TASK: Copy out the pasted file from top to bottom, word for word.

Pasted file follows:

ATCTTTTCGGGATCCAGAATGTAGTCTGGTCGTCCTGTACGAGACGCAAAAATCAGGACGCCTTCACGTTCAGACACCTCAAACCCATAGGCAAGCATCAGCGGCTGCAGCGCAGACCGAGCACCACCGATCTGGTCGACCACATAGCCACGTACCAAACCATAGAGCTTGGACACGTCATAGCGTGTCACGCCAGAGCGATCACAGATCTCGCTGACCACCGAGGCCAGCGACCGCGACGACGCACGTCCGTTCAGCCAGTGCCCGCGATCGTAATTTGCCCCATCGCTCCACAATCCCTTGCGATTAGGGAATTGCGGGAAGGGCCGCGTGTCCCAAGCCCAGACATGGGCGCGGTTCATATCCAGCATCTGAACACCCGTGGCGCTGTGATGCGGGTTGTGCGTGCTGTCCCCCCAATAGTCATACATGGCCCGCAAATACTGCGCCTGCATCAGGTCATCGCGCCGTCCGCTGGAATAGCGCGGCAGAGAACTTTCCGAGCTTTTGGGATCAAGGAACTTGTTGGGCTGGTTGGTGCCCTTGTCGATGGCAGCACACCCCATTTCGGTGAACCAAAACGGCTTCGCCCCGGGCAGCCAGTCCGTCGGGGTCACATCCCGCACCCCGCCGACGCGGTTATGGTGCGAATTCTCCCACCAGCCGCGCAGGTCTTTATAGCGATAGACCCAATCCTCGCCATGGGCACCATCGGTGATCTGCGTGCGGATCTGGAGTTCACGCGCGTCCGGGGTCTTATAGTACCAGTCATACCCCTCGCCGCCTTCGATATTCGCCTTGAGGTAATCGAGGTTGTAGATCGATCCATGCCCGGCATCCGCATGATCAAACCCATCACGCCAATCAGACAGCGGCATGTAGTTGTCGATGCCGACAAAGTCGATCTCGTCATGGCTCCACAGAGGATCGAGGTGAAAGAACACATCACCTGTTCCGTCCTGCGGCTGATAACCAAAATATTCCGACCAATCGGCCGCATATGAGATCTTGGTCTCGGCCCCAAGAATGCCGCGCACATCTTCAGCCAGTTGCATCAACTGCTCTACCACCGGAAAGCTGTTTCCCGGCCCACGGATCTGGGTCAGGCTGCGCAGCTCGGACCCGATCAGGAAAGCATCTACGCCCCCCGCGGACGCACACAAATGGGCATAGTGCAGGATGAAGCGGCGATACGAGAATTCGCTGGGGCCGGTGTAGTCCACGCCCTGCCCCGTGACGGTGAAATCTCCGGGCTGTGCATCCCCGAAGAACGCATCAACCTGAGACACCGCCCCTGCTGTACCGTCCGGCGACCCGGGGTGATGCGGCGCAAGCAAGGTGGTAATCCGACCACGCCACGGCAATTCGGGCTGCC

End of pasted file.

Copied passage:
ATCTTTTCGGGATCCAGAATGTAGTCTGGTCGTCCTGTACGAGACGCAAAAATCAGGACGCCTTCACGTTCAGACACCTCAAACCCATAGGCAAGCATCAGCGGCTGCAGCGCAGACCGAGCACCACCGATCTGGTCGACCACATAGCCACGTACCAAACCATAGAGCTTGGACACGTCATAGCGTGTCACGCCAGAGCGATCACAGATCTCGCTGACCACCGAGGCCAGCGACCGCGACGACGCACGTCCGTTCAGCCAGTGCCCGCGATCGTAATTTGCCCCATCGCTCCACAATCCCTTGCGATTAGGGAATTGCGGGAAGGGCCGCGTGTCCCAAGCCCAGACATGGGCGCGGTTCATATCCAGCATCTGAACACCCGTGGCGCTGTGATGCGGGTTGTGCGTGCTGTCCCCCCAATAGTCATACATGGCCCGCAAATACTGCGCCTGCATCAGGTCATCGCGCCGTCCGCTGGAATAGCGCGGCAGAGAACTTTCCGAGCTTTTGGGATCAAGGAACTTGTTGGGCTGGTTGGTGCCCTTGTCGATGGCAGCACACCCCATTTCGGTGAACCAAAACGGCTTCGCCCCGGGCAGCCAGTCCGTCGGGGTCACATCCCGCACCCCGCCGACGCGGTTATGGTGCGAATTCTCCCACCAGCCGCGCAGGTCTTTATAGCGATAGACCCAATCCTCGCCATGGGCACCATCGGTGATCTGCGTGCGGATCTGGAGTTCACGCGCGTCCGGGGTCTTATAGTACCAGTCATACCCCTCGCCGCCTTCGATATTCGCCTTGAGGTAATCGAGGTTGTAGATCGATCCATGCCCGGCATCCGCATGATCAAACCCATCACGCCAATCAGACAGCGGCATGTAGTTGTCGATGCCGACAAAGTCGATCTCGTCATGGCTCCACAGAGGATCGAGGTGAAAGAACACATCACCTGTTCCGTCCTGCGGCTGATAACCAAAATATTCCGACCAATCGGCCGCATATGAGATCTTGGTCTCGGCCCCAAGAATGCCGCGCACATCTTCAGCCAGTTGCATCAACTGCTCTACCACCGGAAAGCTGTTTCCCGGCCCACGGATCTGGGTCAGGCTGCGCAGCTCGGACCCGATCAGGAAAGCATCTACGCCCCCCGCGGACGCACACAAATGGGCATAGTGCAGGATGAAGCGGCGATACGAGAATTCGCTGGGGCCGGTGTAGTCCACGCCCTGCCCCGTGACGGTGAAATCTCCGGGCTGTGCATCCCCGAAGAACGCATCAACCTGAGACACCGCCCCTGCTGTACCGTCCGGCGACCCGGGGTGATGCGGCGCAAGCAAGGTGGTAATCCGACCACGCCACGGCAATTCGGGCTGCC